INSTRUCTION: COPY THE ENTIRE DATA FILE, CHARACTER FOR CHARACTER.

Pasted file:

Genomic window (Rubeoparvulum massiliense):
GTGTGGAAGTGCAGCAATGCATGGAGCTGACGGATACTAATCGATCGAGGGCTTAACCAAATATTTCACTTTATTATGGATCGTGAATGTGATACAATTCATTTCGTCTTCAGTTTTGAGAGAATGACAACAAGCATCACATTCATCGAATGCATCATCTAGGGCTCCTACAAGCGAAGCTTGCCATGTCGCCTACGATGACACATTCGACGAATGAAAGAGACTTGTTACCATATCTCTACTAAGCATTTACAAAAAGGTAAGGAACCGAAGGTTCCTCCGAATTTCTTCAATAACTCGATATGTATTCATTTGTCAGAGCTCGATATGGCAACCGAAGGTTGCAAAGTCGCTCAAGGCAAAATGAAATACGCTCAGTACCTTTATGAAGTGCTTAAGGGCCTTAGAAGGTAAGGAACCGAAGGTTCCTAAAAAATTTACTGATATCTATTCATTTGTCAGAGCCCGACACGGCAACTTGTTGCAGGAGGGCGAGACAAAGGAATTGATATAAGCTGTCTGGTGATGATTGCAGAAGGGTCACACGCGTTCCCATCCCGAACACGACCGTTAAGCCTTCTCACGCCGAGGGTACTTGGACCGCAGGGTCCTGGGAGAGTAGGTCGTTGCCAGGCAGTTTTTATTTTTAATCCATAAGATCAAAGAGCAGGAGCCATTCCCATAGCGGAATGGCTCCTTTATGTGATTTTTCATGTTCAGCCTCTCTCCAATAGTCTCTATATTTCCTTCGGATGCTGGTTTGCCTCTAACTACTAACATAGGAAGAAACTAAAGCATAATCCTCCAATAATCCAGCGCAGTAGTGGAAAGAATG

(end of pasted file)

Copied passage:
Genomic window (Rubeoparvulum massiliense):
GTGTGGAAGTGCAGCAATGCATGGAGCTGACGGATACTAATCGATCGAGGGCTTAACCAAATATTTCACTTTATTATGGATCGTGAATGTGATACAATTCATTTCGTCTTCAGTTTTGAGAGAATGACAACAAGCATCACATTCATCGAATGCATCATCTAGGGCTCCTACAAGCGAAGCTTGCCATGTCGCCTACGATGACACATTCGACGAATGAAAGAGACTTGTTACCATATCTCTACTAAGCATTTACAAAAAGGTAAGGAACCGAAGGTTCCTCCGAATTTCTTCAATAACTCGATATGTATTCATTTGTCAGAGCTCGATATGGCAACCGAAGGTTGCAAAGTCGCTCAAGGCAAAATGAAATACGCTCAGTACCTTTATGAAGTGCTTAAGGGCCTTAGAAGGTAAGGAACCGAAGGTTCCTAAAAAATTTACTGATATCTATTCATTTGTCAGAGCCCGACACGGCAACTTGTTGCAGGAGGGCGAGACAAAGGAATTGATATAAGCTGTCTGGTGATGATTGCAGAAGGGTCACACGCGTTCCCATCCCGAACACGACCGTTAAGCCTTCTCACGCCGAGGGTACTTGGACCGCAGGGTCCTGGGAGAGTAGGTCGTTGCCAGGCAGTTTTTATTTTTAATCCATAAGATCAAAGAGCAGGAGCCATTCCCATAGCGGAATGGCTCCTTTATGTGATTTTTCATGTTCAGCCTCTCTCCAATAGTCTCTATATTTCCTTCGGATGCTGGTTTGCCTCTAACTACTAACATAGGAAGAAACTAAAGCATAATCCTCCAATAATCCAGCGCAGTAGTGGAAAGAATG